Several years ago, I took a trip to Egypt with a group of students at the BYU Jerusalem Center. We spent several days touring the country, and returned to Cairo from Luxor on a sleeping train that Thursday night. The accommodations were dirty and bug-infested, and we arrived at the hotel on Friday morning tired, dirty, and road-weary. Since Friday is the Muslim day of prayer, we used it as our Sabbath (just as we celebrated the Sabbath on Saturday while we were in Israel). Because of limited luggage space, we had been instructed not to bring church clothes; we would simply attend church services in our jeans and sneakers. None of us had slept very well the previous night, we hadn’t showered for some time, and many of us were sick, the result of bad food and contaminated water, and too many days on a bus in close proximity.
After breakfast, and before checking into our rooms, we held sacrament meeting in the hotel. Pushing the breakfast tables against the walls, we lined the chairs up in rows in the middle of the room. We sang hymns unaccompanied. Croissants and bottled water on hotel plates and cardboard trays served for the sacrament, with peach-colored tablecloths and a flat bedsheet as the coverings for the sacrament table, blessed and passed by unshaven men wearing jeans and t-shirts. As a woman taught to show respect for Sabbath meetings by dressing appropriately to attend, I felt very much out of place. As the prayers were offered and the sacrament blessed and passed, I knew that I had not had time to prepare my heart for this meeting, and I felt unworthy, embarrassed to come before the Lord in an attitude of worship. I felt sure that our makeshift offering would not be acceptable to a God who requires our all.
That morning, there was none of the cleanliness, order, and beauty that usually sets Sabbath meetings apart from the rest of the week—on the contrary, we were even more dirty, disheveled, and sorry-looking than usual. And yet I do not think I have ever felt the Spirit more strongly throughout a sacrament meeting, as I considered my relationship to my Father in Heaven. I felt so unworthy to be there, so dirty and unprepared. And yet the Spirit bore witness to me that the Lord loved me, and I knew that the meeting I was participating in was simply a physical manifestation of a spiritual reality. None of us is worthy to stand in the presence of God—our weaknesses, sins, foibles, and generally fallen condition make us unworthy of offering Him any good gift. We are all unworthy servants, unclean, unprepared to meet our Savior. When we worship, sometimes our fine apparel and fancy speechmaking mask the reality of our fallen condition, and allow us to forget that we all stand before our King in our jeans and sneakers, with circles under our eyes and dirt under our fingernails, and that, unworthy as we are, He does not send us away. He brings us to Him in love and heals us, for He knows that “they that are whole have no need of the physician, but they that are sick.” He “came not to call the righteous, but sinners to repentance” (Mark 2:17).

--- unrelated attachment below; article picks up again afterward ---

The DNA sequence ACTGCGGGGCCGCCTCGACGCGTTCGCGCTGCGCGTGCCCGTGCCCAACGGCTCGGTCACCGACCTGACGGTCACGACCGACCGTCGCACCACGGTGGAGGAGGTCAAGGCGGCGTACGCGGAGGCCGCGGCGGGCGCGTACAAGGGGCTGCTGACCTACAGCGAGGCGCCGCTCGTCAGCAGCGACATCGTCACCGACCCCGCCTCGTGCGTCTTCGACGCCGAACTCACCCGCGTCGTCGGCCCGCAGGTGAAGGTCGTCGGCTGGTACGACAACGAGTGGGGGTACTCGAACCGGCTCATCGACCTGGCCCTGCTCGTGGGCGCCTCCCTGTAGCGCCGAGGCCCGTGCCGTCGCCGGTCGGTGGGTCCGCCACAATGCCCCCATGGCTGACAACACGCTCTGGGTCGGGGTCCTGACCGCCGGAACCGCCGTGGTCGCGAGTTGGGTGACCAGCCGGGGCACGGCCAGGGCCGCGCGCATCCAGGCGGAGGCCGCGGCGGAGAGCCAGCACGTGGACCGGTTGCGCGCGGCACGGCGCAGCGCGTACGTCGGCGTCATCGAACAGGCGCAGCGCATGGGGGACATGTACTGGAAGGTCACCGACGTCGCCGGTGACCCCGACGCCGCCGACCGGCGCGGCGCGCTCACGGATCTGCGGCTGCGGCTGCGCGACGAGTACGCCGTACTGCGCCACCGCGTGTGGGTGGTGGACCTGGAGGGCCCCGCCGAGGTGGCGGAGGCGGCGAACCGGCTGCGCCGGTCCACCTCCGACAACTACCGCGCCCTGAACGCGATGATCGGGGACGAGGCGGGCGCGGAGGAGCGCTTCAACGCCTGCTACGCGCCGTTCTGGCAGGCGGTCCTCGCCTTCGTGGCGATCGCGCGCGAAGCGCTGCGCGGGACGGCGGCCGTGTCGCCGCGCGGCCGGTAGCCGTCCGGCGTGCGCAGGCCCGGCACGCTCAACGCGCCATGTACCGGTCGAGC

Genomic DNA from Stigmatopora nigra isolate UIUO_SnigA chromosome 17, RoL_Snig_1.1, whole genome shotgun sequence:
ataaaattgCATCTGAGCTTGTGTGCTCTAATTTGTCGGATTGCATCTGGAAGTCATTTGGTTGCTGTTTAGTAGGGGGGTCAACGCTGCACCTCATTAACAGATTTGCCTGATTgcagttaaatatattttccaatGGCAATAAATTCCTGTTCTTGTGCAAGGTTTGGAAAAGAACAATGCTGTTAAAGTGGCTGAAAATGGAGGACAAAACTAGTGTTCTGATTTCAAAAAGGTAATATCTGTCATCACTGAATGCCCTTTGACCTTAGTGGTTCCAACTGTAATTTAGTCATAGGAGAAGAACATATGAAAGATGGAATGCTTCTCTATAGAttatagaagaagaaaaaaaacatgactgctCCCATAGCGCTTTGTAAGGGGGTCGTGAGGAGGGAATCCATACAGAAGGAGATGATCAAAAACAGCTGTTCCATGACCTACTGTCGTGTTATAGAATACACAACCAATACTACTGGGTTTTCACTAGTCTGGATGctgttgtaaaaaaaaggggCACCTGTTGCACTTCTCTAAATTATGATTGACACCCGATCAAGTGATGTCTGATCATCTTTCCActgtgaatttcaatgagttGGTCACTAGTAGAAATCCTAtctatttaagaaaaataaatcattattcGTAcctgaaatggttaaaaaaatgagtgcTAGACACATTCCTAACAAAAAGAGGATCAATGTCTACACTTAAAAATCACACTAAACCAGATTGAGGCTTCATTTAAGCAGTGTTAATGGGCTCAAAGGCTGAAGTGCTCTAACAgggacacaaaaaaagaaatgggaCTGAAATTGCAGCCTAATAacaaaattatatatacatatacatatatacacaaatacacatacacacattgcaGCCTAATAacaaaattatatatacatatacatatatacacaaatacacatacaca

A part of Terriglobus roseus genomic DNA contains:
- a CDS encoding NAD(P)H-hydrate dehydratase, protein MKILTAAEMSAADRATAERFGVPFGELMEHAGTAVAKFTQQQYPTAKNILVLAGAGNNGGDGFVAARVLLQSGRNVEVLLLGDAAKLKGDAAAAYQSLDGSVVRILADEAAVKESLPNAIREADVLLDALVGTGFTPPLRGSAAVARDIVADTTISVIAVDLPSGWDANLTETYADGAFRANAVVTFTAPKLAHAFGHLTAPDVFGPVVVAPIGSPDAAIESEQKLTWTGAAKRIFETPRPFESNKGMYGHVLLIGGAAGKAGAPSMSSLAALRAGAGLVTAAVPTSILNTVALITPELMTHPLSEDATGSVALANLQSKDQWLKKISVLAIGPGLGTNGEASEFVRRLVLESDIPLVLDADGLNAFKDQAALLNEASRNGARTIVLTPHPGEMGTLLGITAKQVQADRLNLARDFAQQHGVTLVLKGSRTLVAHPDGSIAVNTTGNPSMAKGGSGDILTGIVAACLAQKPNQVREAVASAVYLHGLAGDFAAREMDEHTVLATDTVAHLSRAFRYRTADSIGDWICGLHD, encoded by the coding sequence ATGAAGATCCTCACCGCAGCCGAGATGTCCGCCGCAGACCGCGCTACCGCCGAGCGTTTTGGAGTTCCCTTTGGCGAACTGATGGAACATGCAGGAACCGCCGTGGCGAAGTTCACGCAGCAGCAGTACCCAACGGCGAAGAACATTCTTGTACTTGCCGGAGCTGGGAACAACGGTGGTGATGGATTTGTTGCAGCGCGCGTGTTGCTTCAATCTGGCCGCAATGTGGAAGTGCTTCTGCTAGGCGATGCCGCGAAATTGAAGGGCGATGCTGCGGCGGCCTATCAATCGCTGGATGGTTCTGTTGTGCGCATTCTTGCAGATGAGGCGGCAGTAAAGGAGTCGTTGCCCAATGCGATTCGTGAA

I felt that the Lord accepted our offering that day, and I was filled with love for a God who reaches out to us wherever we are. Though I am not worthy to be where He is, to enter His presence and partake of His love, He sends His Spirit out to beckon me home. He meets me where I am and invites me to ascend higher. Even as undeserving as I am, He loves me, and He hasn’t written me off. Even He, who is perfect, smiles upon my humble, unworthy, imperfect attempts to worship Him.
I think that the gospel was meant for us even—no, especially—when we are unworthy. Simply stated, we do not fully understand the purpose of the gospel until we recognize our own unworthiness. The gospel of Christ is not for the proudly pious. It is not for the self-assured and well-dressed. The gospel is for us when we realize that we are nothing but poor travelers who have the audacity to fall at the throne of God in sneakers and jeans, dusty and rumpled and footsore and weary, but earnestly and humbly desiring to come unto Christ and be perfected in Him, pleading that the Lord might accept our poor offering, that our garments might be made white in the blood of the Lamb of God (Alma 13:11).